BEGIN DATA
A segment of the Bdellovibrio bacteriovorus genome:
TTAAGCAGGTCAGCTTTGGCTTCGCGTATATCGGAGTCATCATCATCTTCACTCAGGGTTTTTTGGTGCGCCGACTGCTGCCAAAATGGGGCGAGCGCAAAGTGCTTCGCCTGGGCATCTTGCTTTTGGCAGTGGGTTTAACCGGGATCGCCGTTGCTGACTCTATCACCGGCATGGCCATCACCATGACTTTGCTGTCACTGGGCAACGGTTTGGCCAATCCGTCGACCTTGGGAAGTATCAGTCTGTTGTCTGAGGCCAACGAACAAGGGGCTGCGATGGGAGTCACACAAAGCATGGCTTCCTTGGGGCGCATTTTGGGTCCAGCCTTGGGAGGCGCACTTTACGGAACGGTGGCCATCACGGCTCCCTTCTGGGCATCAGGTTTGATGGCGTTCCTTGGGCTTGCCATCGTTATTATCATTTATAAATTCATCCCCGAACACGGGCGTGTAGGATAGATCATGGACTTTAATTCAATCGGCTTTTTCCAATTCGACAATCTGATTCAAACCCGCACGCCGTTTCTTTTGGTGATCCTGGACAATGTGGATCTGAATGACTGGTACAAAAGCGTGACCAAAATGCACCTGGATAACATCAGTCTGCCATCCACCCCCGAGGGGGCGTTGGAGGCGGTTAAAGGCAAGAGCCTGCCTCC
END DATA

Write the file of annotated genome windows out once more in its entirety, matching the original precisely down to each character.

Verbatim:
A segment of the Bdellovibrio bacteriovorus genome:
TTAAGCAGGTCAGCTTTGGCTTCGCGTATATCGGAGTCATCATCATCTTCACTCAGGGTTTTTTGGTGCGCCGACTGCTGCCAAAATGGGGCGAGCGCAAAGTGCTTCGCCTGGGCATCTTGCTTTTGGCAGTGGGTTTAACCGGGATCGCCGTTGCTGACTCTATCACCGGCATGGCCATCACCATGACTTTGCTGTCACTGGGCAACGGTTTGGCCAATCCGTCGACCTTGGGAAGTATCAGTCTGTTGTCTGAGGCCAACGAACAAGGGGCTGCGATGGGAGTCACACAAAGCATGGCTTCCTTGGGGCGCATTTTGGGTCCAGCCTTGGGAGGCGCACTTTACGGAACGGTGGCCATCACGGCTCCCTTCTGGGCATCAGGTTTGATGGCGTTCCTTGGGCTTGCCATCGTTATTATCATTTATAAATTCATCCCCGAACACGGGCGTGTAGGATAGATCATGGACTTTAATTCAATCGGCTTTTTCCAATTCGACAATCTGATTCAAACCCGCACGCCGTTTCTTTTGGTGATCCTGGACAATGTGGATCTGAATGACTGGTACAAAAGCGTGACCAAAATGCACCTGGATAACATCAGTCTGCCATCCACCCCCGAGGGGGCGTTGGAGGCGGTTAAAGGCAAGAGCCTGCCTCC